By Melissa S. Labberton
Photos by Chad Bremmerman
Marrying her passion for gardening and collecting, third-grade teacher Claudia Tabayoyon has transformed her small backyard into a delightful retreat from her busy life. Her whimsical cottage garden was featured in the Yakima Area Arboretum’s annual tour of gardens this year — and for good reason.
“One thing that is fun about her garden is that you can take your time looking at
everything,” said Colleen Adams-Schuppe, co-executive director of the arboretum. “We always look for a small garden, because it appeals to a lot of people.”
Fifteen years ago, Tabayoyon moved to the old five-bedroom farmhouse that sits
on a block with smaller, older homes off a busy Yakima thoroughfare.
“The home’s garden was nothing but weeds when we moved in,” she said. “All of the
bricks were here, but I relocated them.” A contorted willow, which over the years has grown to majestic proportions, now makes a magnificent centerpiece for the fanciful garden.
“We really didn’t have a plan, but piece by piece it came together.”
Although small, Tabayoyon’s garden offers surprises at every turn. She recently turned her ho-hum single-car garage into a sparkling white, red-trimmed potting shed adorned with black shutters and window boxes dripping with flowers.
A talented gardener, she enjoys cultivating different varieties of bonsai trees. In the spring and summer, her collection ranges from the traditional green mound juniper to a lilac plant, which even in miniature actually blooms. In the fall, she tucks the small trees into the potting shed to weather Yakima’s winter.
Tabayoyon can transform the most common household castoff into a prized piece of garden art, like the antique 1930s stove that sits proudly in her driveway or the bentwood chair that’s become a flowerpot. She says that much of her creative inspiration is from magazines such as Country Living and Country Sampler. What some people would describe as fodder for the landfill, Tabayoyon considers a treasure to which she can give new life by adding to her backyard retreat.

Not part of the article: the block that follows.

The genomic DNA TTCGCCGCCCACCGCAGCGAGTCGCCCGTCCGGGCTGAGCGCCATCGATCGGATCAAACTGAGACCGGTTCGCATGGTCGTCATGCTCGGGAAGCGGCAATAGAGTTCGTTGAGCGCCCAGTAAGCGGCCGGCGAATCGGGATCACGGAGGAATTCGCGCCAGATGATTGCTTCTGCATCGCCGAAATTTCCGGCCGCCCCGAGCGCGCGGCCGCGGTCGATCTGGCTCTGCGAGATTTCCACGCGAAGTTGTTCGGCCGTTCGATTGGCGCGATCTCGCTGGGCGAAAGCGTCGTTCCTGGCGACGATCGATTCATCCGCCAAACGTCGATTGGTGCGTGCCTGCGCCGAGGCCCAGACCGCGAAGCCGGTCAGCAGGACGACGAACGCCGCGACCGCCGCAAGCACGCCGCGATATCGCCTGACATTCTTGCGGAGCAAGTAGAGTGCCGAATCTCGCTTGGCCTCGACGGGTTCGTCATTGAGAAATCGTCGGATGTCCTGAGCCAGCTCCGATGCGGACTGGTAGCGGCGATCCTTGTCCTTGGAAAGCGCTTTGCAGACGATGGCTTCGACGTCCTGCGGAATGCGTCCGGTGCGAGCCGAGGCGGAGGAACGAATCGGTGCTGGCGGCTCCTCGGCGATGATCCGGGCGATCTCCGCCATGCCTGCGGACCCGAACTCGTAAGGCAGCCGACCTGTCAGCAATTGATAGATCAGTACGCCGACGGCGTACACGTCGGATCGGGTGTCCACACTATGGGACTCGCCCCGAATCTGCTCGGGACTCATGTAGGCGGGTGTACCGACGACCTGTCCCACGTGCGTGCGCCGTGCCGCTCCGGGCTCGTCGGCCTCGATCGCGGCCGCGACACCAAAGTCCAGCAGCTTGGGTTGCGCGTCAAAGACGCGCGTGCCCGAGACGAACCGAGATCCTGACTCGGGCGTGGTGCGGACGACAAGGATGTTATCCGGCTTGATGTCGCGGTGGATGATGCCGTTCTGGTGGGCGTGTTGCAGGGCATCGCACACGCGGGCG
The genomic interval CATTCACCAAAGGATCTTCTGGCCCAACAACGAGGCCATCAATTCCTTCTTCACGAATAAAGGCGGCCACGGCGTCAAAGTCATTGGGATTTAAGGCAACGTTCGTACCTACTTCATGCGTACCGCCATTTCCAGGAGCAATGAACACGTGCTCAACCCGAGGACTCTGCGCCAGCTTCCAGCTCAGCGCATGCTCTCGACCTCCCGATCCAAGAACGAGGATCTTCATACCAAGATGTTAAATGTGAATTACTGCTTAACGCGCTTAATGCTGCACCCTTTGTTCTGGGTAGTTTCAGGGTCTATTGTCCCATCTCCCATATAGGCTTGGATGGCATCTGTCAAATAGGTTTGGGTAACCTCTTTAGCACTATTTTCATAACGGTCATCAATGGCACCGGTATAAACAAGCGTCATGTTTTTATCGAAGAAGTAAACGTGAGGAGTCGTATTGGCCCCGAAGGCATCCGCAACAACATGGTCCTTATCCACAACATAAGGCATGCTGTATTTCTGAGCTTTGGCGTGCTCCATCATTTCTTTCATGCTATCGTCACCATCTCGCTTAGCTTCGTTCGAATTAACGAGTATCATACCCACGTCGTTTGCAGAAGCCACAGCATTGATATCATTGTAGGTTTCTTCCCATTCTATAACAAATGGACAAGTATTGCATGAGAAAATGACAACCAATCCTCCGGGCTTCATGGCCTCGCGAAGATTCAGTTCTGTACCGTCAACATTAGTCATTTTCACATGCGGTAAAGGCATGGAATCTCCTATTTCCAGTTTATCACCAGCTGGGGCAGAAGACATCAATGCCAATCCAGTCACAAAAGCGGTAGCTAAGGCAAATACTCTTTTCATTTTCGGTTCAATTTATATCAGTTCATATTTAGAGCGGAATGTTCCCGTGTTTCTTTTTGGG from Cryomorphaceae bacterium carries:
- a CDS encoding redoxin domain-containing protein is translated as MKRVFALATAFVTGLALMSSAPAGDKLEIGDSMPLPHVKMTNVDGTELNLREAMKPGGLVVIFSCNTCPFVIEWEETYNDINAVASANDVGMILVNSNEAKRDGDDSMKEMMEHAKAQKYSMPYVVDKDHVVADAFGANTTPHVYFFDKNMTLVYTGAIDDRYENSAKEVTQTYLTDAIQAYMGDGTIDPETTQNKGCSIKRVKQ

She also admits to a penchant for collecting garden art. Whether it’s bunnies, ceramic suns, roosters, turtles, birdhouses, teapots — even flying pigs — each of these collections have a special meaning for Tabayoyon. Her roosters, she explains, are signs of welcome in Germany.
The fun of her garden is in the exploring: every nook and cranny includes thoughtfully placed collections.
The sound of a flagstone waterfall that spills into a koi pond adds to the garden’s ambiance. She built the pond 14 years ago, and Tabayoyon’s koi have doubled in size about every two years. A wooden pergola near the back door makes a beautiful summer show of trumpet vine, wine grapes and clematis, and the koi love to feast on the trumpet vine petals when they fall into the pond.
As avid gardeners will tell you, keeping up with even the tiniest plot of land takes time and a great deal of commitment. With Yakima’s unexpected amount of rain and cold this spring, many gardeners have waited to get out and start their annual cleaning and bed preparation. But Tabayoyon has learned over the years that her garden will grow despite the wind, rain or hail. She says she spends at least one hour every day, and approximately eight hours each weekend, tending to her garden. Her passion has led her to create a magical sanctuary, filled with things she loves.